As another example, a few years ago, two of my friends put together a wonderful class for homeschoolers on politics for an exciting election season.  This was a worthwhile learning opportunity for their kids.  But for our family, an elections class would be muda.  We discuss, analyze, and debate politics all the time as a normal part of life.  We don't need to spend time or energy going to an additional class each week about something we do naturally.

In addition, an activity might be muda for one person in the family, but very important for another person. 

So muda is subjective.  It's just one more example of how we as homeschooling parents have the terrific opportunity to choose what's best for our own families, and for each of our kids as individuals.  Aren't we lucky?

6.  Regularly ask, “What is going well in our homeschool?”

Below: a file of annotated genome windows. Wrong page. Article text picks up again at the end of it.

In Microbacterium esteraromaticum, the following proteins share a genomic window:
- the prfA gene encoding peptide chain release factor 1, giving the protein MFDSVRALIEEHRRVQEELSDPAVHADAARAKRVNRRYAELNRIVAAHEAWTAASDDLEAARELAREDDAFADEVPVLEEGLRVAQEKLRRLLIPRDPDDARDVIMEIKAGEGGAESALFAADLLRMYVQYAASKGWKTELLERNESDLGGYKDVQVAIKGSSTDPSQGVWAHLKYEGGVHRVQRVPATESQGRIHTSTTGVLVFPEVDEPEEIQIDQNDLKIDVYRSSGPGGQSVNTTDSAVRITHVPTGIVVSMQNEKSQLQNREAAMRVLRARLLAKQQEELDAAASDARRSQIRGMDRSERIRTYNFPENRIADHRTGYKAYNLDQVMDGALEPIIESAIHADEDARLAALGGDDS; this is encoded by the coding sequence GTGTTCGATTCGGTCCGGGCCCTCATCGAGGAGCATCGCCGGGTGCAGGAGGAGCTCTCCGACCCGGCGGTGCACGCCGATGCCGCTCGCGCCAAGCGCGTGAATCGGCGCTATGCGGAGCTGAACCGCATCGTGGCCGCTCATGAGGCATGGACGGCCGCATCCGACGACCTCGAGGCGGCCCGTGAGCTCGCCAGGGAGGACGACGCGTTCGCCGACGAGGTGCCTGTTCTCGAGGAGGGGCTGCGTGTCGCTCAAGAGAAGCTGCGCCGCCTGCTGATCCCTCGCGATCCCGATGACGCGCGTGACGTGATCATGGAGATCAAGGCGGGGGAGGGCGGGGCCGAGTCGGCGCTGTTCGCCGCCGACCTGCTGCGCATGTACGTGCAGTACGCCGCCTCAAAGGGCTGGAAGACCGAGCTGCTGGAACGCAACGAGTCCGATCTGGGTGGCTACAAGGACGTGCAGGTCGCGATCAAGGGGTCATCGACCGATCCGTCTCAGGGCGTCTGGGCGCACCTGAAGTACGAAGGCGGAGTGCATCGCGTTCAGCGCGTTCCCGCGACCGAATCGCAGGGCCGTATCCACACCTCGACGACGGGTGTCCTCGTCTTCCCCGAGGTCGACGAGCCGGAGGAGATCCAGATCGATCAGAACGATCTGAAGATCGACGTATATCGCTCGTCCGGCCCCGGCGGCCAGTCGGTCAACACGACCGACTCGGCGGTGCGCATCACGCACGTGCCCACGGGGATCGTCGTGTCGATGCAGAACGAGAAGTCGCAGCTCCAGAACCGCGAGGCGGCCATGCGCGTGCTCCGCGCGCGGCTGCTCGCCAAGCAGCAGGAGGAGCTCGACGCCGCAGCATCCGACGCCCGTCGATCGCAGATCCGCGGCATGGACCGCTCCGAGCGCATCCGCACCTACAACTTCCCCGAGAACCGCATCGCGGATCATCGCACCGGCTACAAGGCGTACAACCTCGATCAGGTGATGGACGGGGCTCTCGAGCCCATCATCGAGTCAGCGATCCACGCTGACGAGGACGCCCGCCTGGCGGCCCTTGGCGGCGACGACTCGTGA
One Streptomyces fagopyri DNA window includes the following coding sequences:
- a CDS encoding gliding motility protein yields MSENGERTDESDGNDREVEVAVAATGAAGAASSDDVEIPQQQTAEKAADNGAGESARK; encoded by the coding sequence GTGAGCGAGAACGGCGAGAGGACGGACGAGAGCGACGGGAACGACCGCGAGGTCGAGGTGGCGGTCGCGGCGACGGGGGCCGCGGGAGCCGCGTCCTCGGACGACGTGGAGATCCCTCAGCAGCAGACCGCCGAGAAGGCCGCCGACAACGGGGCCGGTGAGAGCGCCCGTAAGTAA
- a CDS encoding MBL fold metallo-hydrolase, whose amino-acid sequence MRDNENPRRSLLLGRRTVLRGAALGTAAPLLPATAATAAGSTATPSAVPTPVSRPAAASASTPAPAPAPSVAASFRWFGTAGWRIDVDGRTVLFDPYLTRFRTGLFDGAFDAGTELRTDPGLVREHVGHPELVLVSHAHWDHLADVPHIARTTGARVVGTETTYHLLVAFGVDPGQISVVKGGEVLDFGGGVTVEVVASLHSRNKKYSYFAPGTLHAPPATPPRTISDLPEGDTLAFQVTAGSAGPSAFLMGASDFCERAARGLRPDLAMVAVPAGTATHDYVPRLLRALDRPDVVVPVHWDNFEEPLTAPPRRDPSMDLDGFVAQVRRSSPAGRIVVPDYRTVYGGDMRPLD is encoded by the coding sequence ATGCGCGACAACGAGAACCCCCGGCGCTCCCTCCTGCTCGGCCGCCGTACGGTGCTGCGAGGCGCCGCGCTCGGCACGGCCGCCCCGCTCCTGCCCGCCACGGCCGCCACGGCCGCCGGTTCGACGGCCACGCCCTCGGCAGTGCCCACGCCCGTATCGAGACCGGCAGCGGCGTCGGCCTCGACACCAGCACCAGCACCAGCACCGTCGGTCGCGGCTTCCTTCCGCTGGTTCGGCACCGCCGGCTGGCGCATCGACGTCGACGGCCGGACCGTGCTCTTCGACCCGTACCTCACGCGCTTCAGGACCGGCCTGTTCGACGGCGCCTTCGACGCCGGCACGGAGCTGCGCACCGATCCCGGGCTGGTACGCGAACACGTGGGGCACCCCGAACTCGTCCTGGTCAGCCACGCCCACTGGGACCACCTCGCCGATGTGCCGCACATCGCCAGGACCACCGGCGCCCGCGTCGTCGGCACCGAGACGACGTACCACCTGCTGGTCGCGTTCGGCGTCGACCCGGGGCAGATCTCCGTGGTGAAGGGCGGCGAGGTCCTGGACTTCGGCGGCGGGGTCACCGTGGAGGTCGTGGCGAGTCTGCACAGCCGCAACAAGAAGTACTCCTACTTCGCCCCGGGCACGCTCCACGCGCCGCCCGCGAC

Certain types of activities have always been valuable for us:  some that quickly come to mind are family vacations, reading aloud, playing board games, making music, listening to music, family scripture reading, and spending time with each child individually before bedtime.  It’s so important for us to recognize these things and consciously choose to continue them so that items of lesser value don’t take over.

This theme of muda comes from a book about corporations.  But success in our families is surely more important than success in any moneymaking project. We even get support for the idea of eliminating muda in 2 Nephi 9: 51: “Do not spend money [or time or energy] for that which is of no worth, nor your labor for that which cannot satisfy.”

Do we have muda to eliminate?  Have we invested in things of true value to replace that muda?  This is a topic I personally need to revisit on a regular basis. Yet I’ve already learned enough from the exercise to become sure of this:  it is definitely not muda to take time to evaluate where our family resources are going, and if those resources are being spent in truly beneficial ways.